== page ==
Belfast Blitz survivor Esther recalls night she saved her family from bomb-hit home
A woman whose home crumbled around her during the Belfast Blitz has spoken of the moment she helped save her family from the wreckage.
Esther Fyffe was just eight years old when her home in north Belfast, which she shared with her mother and younger brother, was bombed.
More than a thousand people were killed in Belfast when three air raids on the city were carried out by the Luftwaffe in 1941.
The 83-year-old vividly recalled how her mother made desperate attempts to protect her family from the bombs and incendiary devices which rained down on the city for hours.
As part of the ongoing tributes to mark the 75th anniversary of the Blitz, Mrs Fyffe spoke of the events that unfolded that dark day and how she lived through the horror of her home in Hardcourt Drive collapsing around her.
"We went to bed quite early. We were conscious of the sirens and planes flying over us and then my mother realised she had better get us out of bed.
"We were asleep at the time but I remember coming down the stairs and they were shaking. I think my mother was listening to the wireless and listening in particular as to what they were advising us to do. They were advising everyone to go under the stairs which might be the safest place to be. We did that but because there was no light under our stairs my brother Roy panicked, he was only four and my mother had to bring us out.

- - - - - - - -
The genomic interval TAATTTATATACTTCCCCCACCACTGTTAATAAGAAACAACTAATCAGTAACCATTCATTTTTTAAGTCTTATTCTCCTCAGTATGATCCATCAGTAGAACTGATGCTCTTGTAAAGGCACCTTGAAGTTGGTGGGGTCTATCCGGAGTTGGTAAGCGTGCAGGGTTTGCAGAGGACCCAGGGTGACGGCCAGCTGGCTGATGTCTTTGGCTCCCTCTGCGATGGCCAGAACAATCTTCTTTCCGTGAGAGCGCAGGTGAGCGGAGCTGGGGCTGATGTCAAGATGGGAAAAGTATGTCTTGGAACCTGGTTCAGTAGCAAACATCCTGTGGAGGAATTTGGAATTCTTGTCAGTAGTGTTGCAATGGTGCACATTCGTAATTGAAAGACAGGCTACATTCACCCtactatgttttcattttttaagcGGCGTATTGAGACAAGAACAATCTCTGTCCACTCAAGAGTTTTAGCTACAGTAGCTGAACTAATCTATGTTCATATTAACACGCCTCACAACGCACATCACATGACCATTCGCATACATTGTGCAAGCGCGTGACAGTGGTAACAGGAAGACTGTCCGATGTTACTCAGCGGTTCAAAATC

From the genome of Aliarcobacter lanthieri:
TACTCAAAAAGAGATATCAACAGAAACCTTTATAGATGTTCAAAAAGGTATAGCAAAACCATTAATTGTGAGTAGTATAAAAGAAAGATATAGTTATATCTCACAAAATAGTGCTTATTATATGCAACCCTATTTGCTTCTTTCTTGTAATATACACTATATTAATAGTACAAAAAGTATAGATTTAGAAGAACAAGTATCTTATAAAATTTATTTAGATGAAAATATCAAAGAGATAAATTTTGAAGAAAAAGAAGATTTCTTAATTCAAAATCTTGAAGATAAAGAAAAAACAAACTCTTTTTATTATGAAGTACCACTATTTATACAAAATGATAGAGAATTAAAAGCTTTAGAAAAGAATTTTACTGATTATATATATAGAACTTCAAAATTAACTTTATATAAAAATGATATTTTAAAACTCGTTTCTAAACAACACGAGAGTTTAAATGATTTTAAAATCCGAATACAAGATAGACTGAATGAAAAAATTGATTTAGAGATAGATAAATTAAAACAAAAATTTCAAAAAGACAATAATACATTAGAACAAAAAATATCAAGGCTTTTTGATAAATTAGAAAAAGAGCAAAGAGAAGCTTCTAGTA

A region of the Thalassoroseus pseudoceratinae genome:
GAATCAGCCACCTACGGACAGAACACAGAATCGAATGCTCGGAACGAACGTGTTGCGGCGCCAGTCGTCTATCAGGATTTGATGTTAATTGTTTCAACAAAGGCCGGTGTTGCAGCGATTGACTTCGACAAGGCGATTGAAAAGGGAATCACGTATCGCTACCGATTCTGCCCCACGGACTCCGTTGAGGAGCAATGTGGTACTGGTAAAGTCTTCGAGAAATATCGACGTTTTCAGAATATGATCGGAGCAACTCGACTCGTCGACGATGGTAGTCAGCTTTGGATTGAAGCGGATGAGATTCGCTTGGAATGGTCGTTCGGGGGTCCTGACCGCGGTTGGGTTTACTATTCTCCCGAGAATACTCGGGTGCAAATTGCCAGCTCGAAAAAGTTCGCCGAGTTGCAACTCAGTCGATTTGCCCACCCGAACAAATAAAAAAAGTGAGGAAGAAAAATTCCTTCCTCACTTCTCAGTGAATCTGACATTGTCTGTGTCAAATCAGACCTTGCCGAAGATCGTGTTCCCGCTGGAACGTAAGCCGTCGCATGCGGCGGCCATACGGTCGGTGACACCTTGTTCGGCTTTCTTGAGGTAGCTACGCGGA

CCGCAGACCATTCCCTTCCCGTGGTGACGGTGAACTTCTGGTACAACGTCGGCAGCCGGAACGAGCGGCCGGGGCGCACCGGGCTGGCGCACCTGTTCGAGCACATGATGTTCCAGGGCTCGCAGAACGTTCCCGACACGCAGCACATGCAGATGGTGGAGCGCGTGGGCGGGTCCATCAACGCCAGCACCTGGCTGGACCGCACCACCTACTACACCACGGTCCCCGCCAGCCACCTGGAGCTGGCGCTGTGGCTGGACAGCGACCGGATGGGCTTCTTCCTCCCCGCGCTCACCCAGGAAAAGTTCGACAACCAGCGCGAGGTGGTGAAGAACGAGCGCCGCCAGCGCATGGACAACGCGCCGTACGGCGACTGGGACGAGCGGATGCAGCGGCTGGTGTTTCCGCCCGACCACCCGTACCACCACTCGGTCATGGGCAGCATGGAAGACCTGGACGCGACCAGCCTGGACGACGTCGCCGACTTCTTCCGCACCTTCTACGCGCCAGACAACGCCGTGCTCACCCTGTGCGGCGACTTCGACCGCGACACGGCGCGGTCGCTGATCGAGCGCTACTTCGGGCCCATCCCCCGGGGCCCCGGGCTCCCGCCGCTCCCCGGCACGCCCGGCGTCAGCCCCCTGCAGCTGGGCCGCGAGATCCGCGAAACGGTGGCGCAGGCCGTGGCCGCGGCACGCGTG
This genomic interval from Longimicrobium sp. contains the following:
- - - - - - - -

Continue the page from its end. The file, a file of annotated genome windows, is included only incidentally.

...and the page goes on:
"My mother then brought the table out as that was another thing they were telling us to do. So we all sat under the table and she had Roy on her knees and she was reading to us to keep us as calm as possible."
Mrs Fyffe described how a short time later the house started to shake and then suddenly collapsed while they were still inside.
She added: "I managed myself to get out and I shouted for my mum, "come on, come on, mummy" and she said to me 'you shout for help', and she was buried under rubble and Roy was buried too.
"She didn't know where he was but she could hear the wee cry and she was telling me to shout for help which I did."
She said a man arrived to help. "I don't know whether he was an air raid warden but he had a helmet on and I said 'help me mummy'.
"He came in and managed to get my mum out but she only had half her dress on because the other half was left under the rubble. As the warden kept shouting 'come on, come on' she said she wouldn't leave without her son.
"He shouted 'mum don't leave me'. He was very frightened. I can still hear his voice." After the family was rescued they moved to Drumquin in Co Tyrone.
A number of penny coins Mrs Fyffe had been saving were pulled from the wreckage and these are the only objects from their home which survived the bombing.
She added: "It was all our pennies from our money boxes. Everything we got we put in our money boxes to save up."